5. Each round of this activity requires three students: one representing Jupiter, one representing Juno, and one representing Earth. Because Jupiter is the largest object in the solar system, two students will stand side by side and students (either the third student, or the whole class) will determine which student is taller. That student will represent Jupiter first. The other two students will represent Earth and Juno. Place students in their positions as indicated by the diagram. 
    Diagram of Juno's path around Jupiter
    The Jupiter and Earth coloring sheets can be placed on the ground as markers for students to stand. Student-Juno can carry the Juno coloring sheet when orbiting Jupiter. If outside, sidewalk chalk or tape can be used to mark the orbital path of Juno.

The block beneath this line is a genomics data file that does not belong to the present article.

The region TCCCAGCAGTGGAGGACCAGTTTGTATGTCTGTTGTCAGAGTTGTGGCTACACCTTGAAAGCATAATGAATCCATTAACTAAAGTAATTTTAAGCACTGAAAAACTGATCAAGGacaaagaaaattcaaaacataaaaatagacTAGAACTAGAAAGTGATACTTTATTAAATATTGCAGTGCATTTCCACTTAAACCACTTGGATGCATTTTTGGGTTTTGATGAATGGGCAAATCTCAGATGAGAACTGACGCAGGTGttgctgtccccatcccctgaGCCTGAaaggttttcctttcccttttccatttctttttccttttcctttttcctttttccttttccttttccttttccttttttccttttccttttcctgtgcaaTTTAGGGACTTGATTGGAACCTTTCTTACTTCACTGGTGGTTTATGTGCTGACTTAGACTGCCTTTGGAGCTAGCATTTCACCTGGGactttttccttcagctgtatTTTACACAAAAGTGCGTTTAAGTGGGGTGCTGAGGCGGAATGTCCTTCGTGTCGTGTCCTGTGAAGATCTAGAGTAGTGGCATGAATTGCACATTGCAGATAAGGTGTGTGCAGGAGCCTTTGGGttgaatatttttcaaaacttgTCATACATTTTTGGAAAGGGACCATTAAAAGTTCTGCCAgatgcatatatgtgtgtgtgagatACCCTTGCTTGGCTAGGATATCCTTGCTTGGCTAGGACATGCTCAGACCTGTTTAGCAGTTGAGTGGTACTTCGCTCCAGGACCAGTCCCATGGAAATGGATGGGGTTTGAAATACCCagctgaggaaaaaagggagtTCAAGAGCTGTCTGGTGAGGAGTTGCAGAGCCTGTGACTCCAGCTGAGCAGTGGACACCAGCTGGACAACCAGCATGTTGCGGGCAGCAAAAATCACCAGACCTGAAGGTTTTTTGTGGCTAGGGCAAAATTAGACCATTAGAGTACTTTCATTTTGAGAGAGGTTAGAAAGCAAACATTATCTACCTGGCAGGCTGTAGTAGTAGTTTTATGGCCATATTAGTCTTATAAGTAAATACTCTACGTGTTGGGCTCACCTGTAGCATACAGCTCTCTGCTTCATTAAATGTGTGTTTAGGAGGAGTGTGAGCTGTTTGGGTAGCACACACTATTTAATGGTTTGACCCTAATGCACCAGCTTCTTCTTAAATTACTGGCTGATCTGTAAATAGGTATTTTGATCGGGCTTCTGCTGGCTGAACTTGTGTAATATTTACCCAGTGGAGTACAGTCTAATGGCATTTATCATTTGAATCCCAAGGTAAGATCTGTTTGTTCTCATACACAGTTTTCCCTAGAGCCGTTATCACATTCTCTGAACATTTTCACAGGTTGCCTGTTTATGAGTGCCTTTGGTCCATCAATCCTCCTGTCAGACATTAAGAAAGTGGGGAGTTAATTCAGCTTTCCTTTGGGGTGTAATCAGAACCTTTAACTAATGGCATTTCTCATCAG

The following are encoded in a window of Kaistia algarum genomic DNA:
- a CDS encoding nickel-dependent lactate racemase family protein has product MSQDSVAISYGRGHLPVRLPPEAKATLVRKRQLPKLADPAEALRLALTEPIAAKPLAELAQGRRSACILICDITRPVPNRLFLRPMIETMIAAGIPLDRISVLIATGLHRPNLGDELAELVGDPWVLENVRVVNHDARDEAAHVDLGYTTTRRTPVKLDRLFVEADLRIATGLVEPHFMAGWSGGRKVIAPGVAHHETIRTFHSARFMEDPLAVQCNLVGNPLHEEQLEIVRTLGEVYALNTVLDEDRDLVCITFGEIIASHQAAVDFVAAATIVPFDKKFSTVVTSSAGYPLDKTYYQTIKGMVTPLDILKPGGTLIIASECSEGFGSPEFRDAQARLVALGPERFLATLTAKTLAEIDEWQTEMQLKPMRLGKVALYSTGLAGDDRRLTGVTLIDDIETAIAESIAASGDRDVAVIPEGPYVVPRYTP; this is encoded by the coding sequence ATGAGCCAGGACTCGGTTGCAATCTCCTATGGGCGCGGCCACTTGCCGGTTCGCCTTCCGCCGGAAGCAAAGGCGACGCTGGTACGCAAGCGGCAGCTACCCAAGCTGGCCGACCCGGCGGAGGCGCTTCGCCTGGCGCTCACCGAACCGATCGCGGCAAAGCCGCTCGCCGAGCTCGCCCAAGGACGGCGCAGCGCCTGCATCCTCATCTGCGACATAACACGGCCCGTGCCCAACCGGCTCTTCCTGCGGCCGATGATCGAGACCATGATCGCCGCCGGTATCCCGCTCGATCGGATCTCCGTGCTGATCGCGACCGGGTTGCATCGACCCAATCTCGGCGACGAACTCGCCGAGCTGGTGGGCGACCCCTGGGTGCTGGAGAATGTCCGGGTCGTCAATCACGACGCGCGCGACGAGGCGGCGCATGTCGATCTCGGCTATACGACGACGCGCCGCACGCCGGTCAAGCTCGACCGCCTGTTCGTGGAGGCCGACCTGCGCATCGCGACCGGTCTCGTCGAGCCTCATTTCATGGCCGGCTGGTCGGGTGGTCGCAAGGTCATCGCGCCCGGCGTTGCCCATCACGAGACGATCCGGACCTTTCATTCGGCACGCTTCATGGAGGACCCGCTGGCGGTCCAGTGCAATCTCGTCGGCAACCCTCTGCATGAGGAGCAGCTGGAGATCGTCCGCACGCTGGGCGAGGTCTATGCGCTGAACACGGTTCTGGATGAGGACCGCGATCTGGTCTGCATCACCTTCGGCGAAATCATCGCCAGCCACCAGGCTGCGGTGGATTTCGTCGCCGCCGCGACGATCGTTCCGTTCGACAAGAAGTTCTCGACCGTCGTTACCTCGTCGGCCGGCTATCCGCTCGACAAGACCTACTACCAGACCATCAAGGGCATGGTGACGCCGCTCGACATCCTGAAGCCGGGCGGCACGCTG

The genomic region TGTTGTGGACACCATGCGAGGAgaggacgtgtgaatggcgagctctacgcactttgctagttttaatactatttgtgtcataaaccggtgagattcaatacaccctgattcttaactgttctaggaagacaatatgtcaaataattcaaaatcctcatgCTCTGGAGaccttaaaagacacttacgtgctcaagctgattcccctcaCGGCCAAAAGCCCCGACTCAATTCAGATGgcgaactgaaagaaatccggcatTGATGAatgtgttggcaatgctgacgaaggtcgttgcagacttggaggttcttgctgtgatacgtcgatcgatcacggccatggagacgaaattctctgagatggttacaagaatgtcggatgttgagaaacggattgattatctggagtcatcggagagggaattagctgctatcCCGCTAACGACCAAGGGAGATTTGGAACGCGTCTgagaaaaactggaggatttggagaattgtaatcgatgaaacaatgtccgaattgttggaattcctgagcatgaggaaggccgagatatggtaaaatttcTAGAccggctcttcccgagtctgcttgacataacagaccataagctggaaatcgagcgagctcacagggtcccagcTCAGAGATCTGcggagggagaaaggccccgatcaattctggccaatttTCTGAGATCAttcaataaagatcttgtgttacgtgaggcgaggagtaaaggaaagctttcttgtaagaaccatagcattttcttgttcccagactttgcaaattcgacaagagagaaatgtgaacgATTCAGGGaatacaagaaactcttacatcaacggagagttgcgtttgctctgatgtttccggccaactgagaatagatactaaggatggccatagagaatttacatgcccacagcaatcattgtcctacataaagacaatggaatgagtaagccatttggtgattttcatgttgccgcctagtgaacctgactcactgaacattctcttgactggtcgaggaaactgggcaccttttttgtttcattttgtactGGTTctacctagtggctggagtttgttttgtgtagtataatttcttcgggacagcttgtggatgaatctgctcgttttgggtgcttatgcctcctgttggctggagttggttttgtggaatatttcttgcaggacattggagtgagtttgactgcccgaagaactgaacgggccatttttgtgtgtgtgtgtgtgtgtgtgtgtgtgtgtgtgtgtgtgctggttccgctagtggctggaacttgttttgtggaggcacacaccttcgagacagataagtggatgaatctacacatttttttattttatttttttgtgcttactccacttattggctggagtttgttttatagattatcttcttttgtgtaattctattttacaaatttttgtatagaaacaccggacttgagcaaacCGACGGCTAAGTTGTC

6. Using the question(s) selected in Step 4, student-Earth will "send a command" to student-Juno by telling them the first question to ask student-Jupiter. student-Juno will then walk a long elliptical path* toward and around student-Jupiter and ask student-Jupiter the question when they are next to them. 

    *An ellipse is a mathematically defined shape. For younger students, describing it as a "squished circle" will be sufficient. Many students may be familiar with an oval, which can be less ellipse-like and even egg-shaped. Depending on the math curriculum being used, select the best term to use with your students.

  7. Student-Juno will then continue in orbit, finishing out the ellipse. When they are between Earth and Jupiter, they will send the information they learned back to Earth by telling student-Earth the answer to the question. Student-Earth will record the response on the data sheet and tell student-Juno the next question to ask student-Jupiter. Optionally, the class or group can record a tally mark to indicate how many times student-Juno has orbited. Repeat this process until each question is asked, answered and recorded.